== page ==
Christine Jardine mentioned the cost of living. Obviously, many of the spending measures are in the spending review, rather than in the Finance Bill, so I hope she will not mind my mentioning some of our spending measures. The significant tax cut for people on universal credit, and the raising of the national living wage, are two measures that are really helping those on lower incomes.

The hon. Lady also mentioned the abolition of basis periods, and our basis period reform, and one of the first decisions I made as Financial Secretary to the Treasury was to extend the period before we bring in that measure, to ensure that everybody is ready for it. The measure has considerable support among stakeholders. Indeed, the Low Incomes Tax Reform Group, which does a lot of work to help those on low incomes, said:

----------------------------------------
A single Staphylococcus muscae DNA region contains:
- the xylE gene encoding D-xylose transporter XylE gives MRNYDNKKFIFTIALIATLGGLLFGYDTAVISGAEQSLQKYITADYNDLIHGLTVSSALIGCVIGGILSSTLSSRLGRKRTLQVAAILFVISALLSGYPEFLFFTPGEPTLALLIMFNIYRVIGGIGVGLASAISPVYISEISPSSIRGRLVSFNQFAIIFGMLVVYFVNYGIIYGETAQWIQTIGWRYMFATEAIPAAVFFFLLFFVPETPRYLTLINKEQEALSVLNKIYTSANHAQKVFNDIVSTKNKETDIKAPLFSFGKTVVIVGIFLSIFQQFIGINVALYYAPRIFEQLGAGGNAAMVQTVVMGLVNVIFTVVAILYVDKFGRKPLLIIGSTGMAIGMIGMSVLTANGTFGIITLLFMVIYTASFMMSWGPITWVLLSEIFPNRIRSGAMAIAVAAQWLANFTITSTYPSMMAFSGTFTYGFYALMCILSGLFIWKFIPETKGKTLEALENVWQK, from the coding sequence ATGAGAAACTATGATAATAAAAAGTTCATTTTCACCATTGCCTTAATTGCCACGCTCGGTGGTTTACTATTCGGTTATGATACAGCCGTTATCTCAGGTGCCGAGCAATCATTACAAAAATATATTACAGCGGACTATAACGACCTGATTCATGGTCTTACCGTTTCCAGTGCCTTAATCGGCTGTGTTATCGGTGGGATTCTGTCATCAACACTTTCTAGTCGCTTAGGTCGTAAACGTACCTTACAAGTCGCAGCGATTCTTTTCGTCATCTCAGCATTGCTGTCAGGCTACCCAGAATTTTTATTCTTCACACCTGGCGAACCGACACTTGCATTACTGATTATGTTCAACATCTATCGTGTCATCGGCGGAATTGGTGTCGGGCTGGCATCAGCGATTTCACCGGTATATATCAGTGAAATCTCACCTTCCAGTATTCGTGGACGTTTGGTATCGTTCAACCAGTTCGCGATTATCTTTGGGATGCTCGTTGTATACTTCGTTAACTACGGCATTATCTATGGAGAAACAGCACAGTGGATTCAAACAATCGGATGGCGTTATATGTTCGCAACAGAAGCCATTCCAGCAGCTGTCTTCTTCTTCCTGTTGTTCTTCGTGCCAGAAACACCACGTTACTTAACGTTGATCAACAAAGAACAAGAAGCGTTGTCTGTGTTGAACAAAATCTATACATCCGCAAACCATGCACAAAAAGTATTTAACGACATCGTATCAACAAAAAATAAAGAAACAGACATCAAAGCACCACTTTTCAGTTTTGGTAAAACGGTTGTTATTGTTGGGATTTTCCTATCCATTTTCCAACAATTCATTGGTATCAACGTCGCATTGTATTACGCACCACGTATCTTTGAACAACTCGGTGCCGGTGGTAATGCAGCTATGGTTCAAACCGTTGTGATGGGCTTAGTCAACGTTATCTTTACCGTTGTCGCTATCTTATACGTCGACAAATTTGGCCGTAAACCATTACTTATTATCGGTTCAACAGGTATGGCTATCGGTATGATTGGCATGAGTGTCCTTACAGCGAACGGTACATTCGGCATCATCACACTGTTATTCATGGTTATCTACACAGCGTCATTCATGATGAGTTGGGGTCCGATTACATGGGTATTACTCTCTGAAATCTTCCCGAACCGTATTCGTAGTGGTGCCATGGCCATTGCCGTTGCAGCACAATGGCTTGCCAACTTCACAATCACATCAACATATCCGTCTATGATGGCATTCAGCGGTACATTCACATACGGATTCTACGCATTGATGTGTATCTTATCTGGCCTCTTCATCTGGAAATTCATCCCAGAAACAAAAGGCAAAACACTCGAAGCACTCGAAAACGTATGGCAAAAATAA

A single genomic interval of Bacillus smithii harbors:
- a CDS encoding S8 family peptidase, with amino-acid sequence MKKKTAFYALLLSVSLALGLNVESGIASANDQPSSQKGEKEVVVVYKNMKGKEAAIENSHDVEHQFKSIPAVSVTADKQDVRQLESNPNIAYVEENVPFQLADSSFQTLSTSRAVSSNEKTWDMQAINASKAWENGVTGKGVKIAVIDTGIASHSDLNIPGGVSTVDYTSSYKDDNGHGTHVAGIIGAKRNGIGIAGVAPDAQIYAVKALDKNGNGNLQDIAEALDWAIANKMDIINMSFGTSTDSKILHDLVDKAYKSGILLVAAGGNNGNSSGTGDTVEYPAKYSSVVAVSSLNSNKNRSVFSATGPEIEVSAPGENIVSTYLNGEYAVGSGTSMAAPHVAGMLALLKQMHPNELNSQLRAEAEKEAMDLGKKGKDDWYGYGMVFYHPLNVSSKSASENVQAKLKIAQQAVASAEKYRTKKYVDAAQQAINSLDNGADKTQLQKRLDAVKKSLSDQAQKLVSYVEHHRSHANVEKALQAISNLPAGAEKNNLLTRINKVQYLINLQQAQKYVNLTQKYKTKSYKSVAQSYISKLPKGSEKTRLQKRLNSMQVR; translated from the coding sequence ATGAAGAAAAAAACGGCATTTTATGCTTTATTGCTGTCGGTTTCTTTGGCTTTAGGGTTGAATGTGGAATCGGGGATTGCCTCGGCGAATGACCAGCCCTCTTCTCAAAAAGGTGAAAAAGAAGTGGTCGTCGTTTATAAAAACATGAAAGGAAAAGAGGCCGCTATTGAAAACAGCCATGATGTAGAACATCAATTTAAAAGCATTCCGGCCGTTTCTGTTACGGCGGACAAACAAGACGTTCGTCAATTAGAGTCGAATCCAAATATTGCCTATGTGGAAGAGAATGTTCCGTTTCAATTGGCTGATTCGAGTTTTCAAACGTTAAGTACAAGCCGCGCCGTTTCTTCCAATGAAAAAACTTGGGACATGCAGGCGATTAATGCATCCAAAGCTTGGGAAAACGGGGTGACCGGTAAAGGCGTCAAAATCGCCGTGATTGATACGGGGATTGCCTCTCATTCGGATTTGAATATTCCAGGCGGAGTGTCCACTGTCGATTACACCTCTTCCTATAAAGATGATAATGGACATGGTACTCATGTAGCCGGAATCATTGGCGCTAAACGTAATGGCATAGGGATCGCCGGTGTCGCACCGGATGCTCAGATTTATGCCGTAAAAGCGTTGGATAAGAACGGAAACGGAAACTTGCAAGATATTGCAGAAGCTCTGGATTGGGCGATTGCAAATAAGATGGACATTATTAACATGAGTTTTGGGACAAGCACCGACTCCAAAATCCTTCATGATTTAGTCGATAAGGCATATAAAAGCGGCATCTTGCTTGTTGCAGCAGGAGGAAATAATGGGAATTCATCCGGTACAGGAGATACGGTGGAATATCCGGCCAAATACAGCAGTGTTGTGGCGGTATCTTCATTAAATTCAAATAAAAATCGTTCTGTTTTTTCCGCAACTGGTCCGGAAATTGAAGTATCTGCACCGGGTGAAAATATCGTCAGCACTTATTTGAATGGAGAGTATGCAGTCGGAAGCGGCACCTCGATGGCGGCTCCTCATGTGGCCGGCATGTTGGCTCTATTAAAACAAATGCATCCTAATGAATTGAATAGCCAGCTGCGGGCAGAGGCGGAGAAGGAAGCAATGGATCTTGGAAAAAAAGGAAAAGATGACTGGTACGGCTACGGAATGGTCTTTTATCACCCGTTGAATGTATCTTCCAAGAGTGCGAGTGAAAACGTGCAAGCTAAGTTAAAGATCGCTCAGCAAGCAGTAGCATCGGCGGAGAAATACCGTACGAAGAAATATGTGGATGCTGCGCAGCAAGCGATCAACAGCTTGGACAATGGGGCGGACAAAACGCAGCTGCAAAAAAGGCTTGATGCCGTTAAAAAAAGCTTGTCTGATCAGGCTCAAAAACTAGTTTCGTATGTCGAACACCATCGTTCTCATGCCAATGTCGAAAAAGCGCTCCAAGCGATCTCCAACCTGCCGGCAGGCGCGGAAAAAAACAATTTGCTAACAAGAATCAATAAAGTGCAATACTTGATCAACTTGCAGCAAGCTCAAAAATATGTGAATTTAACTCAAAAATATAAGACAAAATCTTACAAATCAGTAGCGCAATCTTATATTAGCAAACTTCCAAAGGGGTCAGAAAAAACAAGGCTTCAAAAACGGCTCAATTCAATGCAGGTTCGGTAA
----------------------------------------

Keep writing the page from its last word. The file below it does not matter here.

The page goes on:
“We support the general principle of these new proposals as they mean complicated rules around basis periods become obsolete…This is a simpler concept to understand for unrepresented taxpayers.”

Before I conclude, let me mention one point raised by Richard Burgon, who went on and on about how the wealthiest should pay the most. Of course those with the broadest shoulders should pay more, and indeed they do, as the top 50% pay 90% of tax in this country. For all those reasons, I commend clauses 4, 6, 7, 8, 12 and schedule 1 to the Committee.

Question put and agreed to.

Clause 4 accordingly ordered to stand part of the Bill.